Imagine a car with a 4-cylinder 2000cc engine with 160 HP…Did you do it? Now, I’m guessing you did not have a Pracning Horse in your mind, did you?
Well, do not let the numbers mess with your brain. They may not seem impressive, but this little engine was borrowed from the Ferrari 500 F2, a car that brought Ferrari their first F1 championship, with the legendary Alberto Ascari behind the wheel.
Alberto Ascari. Credit: BBC.co.uk
Why the sudden change?
In the first seasons of racing, Ferrari was using 1.5-litre V12 engines. But, the FIA changed the rules in 1953., now requiring for all cars to have a 2.0-litre engines. So, instead of just increasing the capacity of their current fragile V12, engine, Ferrari’s engine designer Aurelio Lampredi decided to make a new and more durable engine.
Mondial 500 by Pininfarina. Credit: FavCars.com
Enzo Ferrari did not really care what kind of engine his cars had, as long as they cross the finish line first. And so, the new 500 Mondial came to life with a 2.0-litre V4 engine. The name “Mondial” was used to mark the F1 championships won by Ascari, and the number 500 indicated that it had 500cc per cylinder.
The car was designed by none other than Enzo’s son, Dino Ferrari. And the bodies were made by two very famous coach builders: Scaglietti and Pininfarina. Scaglietti made 19 units, while Pininfarina made “only” 13. But, if you look at both versions, you can clearly see the differences: Scaglietti’s version (pictured below on the left) was more of a racing-type and very similar to 750 Monza, while Pininfarina (pictured below on the right) put more passion into their creation and made it look like a road cruiser rather than a racer.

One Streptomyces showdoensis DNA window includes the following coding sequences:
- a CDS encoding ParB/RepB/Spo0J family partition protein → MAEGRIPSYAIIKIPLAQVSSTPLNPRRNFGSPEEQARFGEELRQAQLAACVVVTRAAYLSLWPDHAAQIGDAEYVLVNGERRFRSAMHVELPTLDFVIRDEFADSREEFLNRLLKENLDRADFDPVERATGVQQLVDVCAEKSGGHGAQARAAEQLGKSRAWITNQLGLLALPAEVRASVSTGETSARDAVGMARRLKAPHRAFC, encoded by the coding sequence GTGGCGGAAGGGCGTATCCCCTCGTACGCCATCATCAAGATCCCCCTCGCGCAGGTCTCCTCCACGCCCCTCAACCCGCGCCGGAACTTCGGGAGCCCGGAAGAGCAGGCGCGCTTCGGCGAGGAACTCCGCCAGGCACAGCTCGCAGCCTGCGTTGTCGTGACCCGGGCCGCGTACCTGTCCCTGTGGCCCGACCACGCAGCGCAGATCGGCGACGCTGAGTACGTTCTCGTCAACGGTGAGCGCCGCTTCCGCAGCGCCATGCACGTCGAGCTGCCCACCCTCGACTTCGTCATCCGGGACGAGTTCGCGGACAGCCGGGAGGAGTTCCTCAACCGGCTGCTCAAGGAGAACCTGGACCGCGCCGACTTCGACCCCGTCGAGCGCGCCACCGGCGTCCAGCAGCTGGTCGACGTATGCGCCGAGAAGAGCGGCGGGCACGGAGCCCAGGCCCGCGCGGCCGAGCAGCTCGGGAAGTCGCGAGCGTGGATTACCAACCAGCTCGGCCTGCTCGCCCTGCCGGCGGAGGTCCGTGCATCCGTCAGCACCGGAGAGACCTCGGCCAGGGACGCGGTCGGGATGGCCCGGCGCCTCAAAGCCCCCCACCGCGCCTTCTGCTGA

The 500 Mondial made its debut at the 1953. 12 Hours of Casablanca race with Ascari and Luigi Villoresi behind the wheel. Later, the Mondial won the races in Agadir (driven by Francois Picard) and 2 Hours of Dakar (driven by Maurice Trintignant), which led to some harsh comments that the car should be renamed to Ferrari 500 “Africa”. But, the most notable race for this car was the 1954. Mille Miglia, when Vittorio Marzotto and this Prancing Horse finished 2nd, right behind a 3.0-litre Lancia D24.
Marzotto's 500 Mondial getting ready for Mille Miglia. Credit: BrunoDaytona67Canalblog.com
But, in 1955., when Maserati presented their new 200S, the Mondial’s days were over. The car had a short, but successful life. Ferrari later developed a new 4-cylinder engine which was used for the famous Testa Rossa, but that is a story for another article.
The beautiful 4-cylinder Lampredi engine. Credit: RMSotheby's
The moral of this story is to show that “a Ferrari needs a V12” is just a myth. Enzo was a sucker for V12 engines, but he would leave them aside the moment he saw a better alternative.
The name Mondial was later resurrected in the 1980s, but it could not even hold the candle for the original Mondial. Today, the 500 Mondial would set you back about $4 million, which is still a bargain compared to its V12 siblings from the same era.